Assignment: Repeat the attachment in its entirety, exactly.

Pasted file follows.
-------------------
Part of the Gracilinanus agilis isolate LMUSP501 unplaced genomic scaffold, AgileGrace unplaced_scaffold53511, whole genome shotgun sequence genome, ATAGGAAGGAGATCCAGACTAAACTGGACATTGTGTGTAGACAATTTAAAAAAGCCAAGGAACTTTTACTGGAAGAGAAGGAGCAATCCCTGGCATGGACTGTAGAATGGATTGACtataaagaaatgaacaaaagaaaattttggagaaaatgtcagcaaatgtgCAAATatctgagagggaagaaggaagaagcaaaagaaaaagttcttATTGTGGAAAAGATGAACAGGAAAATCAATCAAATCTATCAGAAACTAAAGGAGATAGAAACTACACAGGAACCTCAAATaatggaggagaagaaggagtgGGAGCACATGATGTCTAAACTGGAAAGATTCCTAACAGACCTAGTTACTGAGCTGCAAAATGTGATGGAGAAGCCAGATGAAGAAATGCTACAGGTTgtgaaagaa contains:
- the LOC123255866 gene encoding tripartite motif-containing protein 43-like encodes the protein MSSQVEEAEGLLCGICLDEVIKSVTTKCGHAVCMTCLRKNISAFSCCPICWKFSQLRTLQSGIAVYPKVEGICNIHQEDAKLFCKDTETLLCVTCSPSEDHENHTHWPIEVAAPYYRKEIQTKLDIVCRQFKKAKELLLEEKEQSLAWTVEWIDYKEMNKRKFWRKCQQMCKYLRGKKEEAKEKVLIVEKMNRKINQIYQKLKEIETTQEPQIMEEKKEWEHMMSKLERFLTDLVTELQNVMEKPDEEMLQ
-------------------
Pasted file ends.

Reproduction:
Part of the Gracilinanus agilis isolate LMUSP501 unplaced genomic scaffold, AgileGrace unplaced_scaffold53511, whole genome shotgun sequence genome, ATAGGAAGGAGATCCAGACTAAACTGGACATTGTGTGTAGACAATTTAAAAAAGCCAAGGAACTTTTACTGGAAGAGAAGGAGCAATCCCTGGCATGGACTGTAGAATGGATTGACtataaagaaatgaacaaaagaaaattttggagaaaatgtcagcaaatgtgCAAATatctgagagggaagaaggaagaagcaaaagaaaaagttcttATTGTGGAAAAGATGAACAGGAAAATCAATCAAATCTATCAGAAACTAAAGGAGATAGAAACTACACAGGAACCTCAAATaatggaggagaagaaggagtgGGAGCACATGATGTCTAAACTGGAAAGATTCCTAACAGACCTAGTTACTGAGCTGCAAAATGTGATGGAGAAGCCAGATGAAGAAATGCTACAGGTTgtgaaagaa contains:
- the LOC123255866 gene encoding tripartite motif-containing protein 43-like encodes the protein MSSQVEEAEGLLCGICLDEVIKSVTTKCGHAVCMTCLRKNISAFSCCPICWKFSQLRTLQSGIAVYPKVEGICNIHQEDAKLFCKDTETLLCVTCSPSEDHENHTHWPIEVAAPYYRKEIQTKLDIVCRQFKKAKELLLEEKEQSLAWTVEWIDYKEMNKRKFWRKCQQMCKYLRGKKEEAKEKVLIVEKMNRKINQIYQKLKEIETTQEPQIMEEKKEWEHMMSKLERFLTDLVTELQNVMEKPDEEMLQ